View article in its entirety at DeSmog.— Author: Justin Mikulka
On October 23, New York Attorney General Letitia James, joined by attorneys general from Maryland, New Jersey, and California, sent a letter of support to the U.S. Pipeline and Hazardous Materials Safety Administration (PHMSA) over a Washington state law that would limit the volatility of oil transported by train through the state.
That oil originates in the Bakken Shale in North Dakota and Montana, where trains help take the place of scarce pipelines in order to move fracked crude oil to Washington’s refineries and ports along the coast. North Dakota and Montana have fought back against Washington’s law, which was passed in May, and filed a petition to PHMSA in protest just two months later.
Spurred by safety concerns about oil trains derailing and exploding, the Washington law would cap the vapor pressure of crude oil moved by rail at 9.0 pounds per square inch (psi) and would be triggered by a rise in oil train traffic in the state.
States vs. Feds
Part of the argument made by North Dakota and Montana is that the Washington regulation should be pre-empted by federal regulation, which is in a state of limbo, on limiting the volatility of oil train cargo. That approach effectively says the federal government has no need to regulate the vapor pressure of oil transported by rail.
As DeSmog has documented, federal regulators recently issued just such a pre-emptive order, which they claim invalidates state safety regulations requiring two-person crews to operate freight trains. The Federal Railroad Administration spelled out this approach, saying it would focus on removing “unnecessary barriers” (regulations) and instead give “voluntary guidance” on safety improvements to railroads and oil companies.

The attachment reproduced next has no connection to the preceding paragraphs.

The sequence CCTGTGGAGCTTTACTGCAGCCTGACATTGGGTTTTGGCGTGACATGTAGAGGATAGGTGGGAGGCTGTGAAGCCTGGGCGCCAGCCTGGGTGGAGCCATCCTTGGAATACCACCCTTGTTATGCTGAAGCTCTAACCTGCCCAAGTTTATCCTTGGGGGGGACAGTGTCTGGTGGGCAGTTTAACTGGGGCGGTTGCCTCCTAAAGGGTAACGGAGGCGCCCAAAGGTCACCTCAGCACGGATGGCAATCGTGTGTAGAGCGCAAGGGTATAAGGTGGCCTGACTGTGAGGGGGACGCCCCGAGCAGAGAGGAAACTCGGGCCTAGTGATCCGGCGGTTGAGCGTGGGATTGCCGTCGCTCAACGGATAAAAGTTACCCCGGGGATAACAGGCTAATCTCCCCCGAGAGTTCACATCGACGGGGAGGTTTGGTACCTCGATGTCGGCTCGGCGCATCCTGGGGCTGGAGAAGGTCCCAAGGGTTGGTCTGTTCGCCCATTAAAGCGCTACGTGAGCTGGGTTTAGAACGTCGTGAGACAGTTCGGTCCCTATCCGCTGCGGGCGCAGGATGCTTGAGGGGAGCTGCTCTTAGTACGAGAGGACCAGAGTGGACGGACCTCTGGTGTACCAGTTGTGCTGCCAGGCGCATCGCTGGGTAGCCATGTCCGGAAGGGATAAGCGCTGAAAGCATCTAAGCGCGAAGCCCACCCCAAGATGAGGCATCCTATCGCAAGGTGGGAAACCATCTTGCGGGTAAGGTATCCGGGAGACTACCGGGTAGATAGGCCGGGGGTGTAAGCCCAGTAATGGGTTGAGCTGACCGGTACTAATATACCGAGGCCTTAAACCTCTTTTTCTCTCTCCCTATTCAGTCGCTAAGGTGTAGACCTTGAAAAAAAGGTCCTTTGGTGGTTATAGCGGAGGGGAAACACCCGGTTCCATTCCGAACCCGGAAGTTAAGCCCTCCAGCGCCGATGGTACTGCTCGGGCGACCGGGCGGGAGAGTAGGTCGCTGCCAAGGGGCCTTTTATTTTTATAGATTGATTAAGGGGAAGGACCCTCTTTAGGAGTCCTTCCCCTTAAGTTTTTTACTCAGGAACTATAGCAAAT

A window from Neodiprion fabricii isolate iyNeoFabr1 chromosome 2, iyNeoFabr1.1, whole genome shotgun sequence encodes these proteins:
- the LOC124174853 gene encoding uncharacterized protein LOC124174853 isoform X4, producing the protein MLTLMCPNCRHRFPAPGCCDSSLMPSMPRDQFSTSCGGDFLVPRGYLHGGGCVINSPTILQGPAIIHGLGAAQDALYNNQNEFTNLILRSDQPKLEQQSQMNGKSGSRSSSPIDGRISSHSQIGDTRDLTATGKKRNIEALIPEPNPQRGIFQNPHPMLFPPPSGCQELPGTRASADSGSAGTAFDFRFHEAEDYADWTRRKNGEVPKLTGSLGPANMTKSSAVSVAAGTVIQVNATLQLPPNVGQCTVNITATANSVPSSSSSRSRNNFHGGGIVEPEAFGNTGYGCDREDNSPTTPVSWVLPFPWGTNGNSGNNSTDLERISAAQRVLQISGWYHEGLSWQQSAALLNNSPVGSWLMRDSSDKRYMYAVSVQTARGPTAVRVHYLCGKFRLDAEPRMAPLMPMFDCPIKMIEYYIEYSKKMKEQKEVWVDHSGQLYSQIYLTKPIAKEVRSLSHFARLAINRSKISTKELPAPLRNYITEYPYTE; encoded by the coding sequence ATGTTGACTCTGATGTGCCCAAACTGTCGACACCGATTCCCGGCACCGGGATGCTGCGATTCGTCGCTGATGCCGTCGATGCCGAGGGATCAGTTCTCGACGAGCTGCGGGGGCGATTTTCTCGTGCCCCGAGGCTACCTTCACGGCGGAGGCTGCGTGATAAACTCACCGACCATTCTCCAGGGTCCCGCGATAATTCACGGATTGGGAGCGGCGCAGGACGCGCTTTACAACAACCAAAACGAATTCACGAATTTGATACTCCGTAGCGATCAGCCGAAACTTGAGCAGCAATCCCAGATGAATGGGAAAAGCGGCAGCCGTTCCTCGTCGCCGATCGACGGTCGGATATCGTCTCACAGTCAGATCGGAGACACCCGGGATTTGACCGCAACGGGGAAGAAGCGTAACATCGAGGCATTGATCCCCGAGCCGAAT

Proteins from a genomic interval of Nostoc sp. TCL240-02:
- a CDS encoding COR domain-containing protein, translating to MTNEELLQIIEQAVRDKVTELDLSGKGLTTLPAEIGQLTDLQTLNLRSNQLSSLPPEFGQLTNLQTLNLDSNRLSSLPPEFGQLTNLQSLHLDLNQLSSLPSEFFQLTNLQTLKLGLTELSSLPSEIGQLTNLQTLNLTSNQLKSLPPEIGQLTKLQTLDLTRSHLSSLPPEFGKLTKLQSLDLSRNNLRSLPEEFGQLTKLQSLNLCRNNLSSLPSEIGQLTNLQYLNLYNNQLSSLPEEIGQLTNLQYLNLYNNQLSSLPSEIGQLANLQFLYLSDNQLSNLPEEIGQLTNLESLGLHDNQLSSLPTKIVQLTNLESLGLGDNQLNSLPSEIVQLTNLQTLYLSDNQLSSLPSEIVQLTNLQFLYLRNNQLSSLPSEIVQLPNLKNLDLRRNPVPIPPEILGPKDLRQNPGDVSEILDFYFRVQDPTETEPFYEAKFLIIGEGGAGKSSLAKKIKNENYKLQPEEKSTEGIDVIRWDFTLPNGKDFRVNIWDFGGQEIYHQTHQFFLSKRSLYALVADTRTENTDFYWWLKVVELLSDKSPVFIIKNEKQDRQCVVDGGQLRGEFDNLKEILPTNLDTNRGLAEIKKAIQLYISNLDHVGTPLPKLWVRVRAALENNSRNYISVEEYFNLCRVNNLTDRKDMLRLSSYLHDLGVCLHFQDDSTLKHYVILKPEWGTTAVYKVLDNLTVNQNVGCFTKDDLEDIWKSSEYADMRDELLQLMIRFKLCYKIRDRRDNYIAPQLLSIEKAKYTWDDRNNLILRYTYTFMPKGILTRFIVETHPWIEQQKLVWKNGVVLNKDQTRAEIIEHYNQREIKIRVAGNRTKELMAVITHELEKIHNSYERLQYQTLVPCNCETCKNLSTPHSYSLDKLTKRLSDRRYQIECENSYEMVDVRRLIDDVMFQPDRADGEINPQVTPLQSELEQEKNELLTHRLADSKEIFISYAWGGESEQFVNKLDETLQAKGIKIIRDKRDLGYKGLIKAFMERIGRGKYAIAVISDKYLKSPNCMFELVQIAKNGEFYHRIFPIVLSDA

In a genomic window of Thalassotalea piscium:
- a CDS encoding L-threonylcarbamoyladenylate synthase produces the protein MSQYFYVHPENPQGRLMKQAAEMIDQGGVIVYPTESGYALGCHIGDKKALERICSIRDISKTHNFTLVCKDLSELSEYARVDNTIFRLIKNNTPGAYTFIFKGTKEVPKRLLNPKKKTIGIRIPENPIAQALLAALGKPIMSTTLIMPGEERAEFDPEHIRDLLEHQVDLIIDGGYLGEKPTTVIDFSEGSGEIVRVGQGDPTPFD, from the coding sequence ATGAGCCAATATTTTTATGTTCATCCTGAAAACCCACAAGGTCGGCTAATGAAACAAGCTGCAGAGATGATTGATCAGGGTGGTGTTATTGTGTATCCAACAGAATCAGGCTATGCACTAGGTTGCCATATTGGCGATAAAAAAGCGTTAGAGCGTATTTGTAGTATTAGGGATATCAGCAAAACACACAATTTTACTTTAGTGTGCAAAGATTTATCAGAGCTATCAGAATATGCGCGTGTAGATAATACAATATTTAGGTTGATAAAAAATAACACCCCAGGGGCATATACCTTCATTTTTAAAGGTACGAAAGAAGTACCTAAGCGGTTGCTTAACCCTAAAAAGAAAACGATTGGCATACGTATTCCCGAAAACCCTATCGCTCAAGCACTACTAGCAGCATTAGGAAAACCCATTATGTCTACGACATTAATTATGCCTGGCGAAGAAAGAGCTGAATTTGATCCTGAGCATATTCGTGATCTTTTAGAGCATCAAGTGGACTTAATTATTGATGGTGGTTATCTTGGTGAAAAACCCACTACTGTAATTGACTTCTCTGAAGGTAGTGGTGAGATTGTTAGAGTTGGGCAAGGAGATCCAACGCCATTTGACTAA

The debate over limiting vapor pressure of oil being transported by rail — which would make the flammable oil less volatile and less likely to ignite in rail accidents — has been ongoing since the devastating 2013 Lac-Mégantic, Quebec, rail disaster that killed 47.
In 2015, U.S. Secretary of Transportation Anthony Foxx wanted to create national regulations limiting the vapor pressure of oil moved by rail, but as Reuters reported at the time, his efforts fell apart:
“The Obama administration weighed national standards to control explosive gas in oil trains last year but rejected the move, deciding instead to leave new rules to North Dakota, where much of the fuel originates.”
A freedom of information request filed by DeSmog revealed that the Obama administration did not, in fact, leave creating new rules to North Dakota but actually worked with state regulators there on a standard allowing oil vapor pressure up to 13.7 psi, a level well above most of the oil leaving North Dakota by rail.
That same year, then-New York Attorney General Eric Schneiderman petitioned PHMSA for a national vapor pressure standard of 9.0 psi. (New York state has also been a major East Coast hub for oil trains.) That effort resulted in a proposed rule from PHMSA during the last days of the Obama administration.
While PHMSA has not yet acted on this proposed regulation, based on the Department of Transportation’s (DOT) previous actions under Trump, this DOT agency likely will withdraw the national vapor pressure regulation and, as with the two-person crew rule, claim that the federal action pre-empts Washington state law on the issue.
To read more about debating the established science, North Dakota’s flawed arguments, and the coming legal battle, visit DeSmog.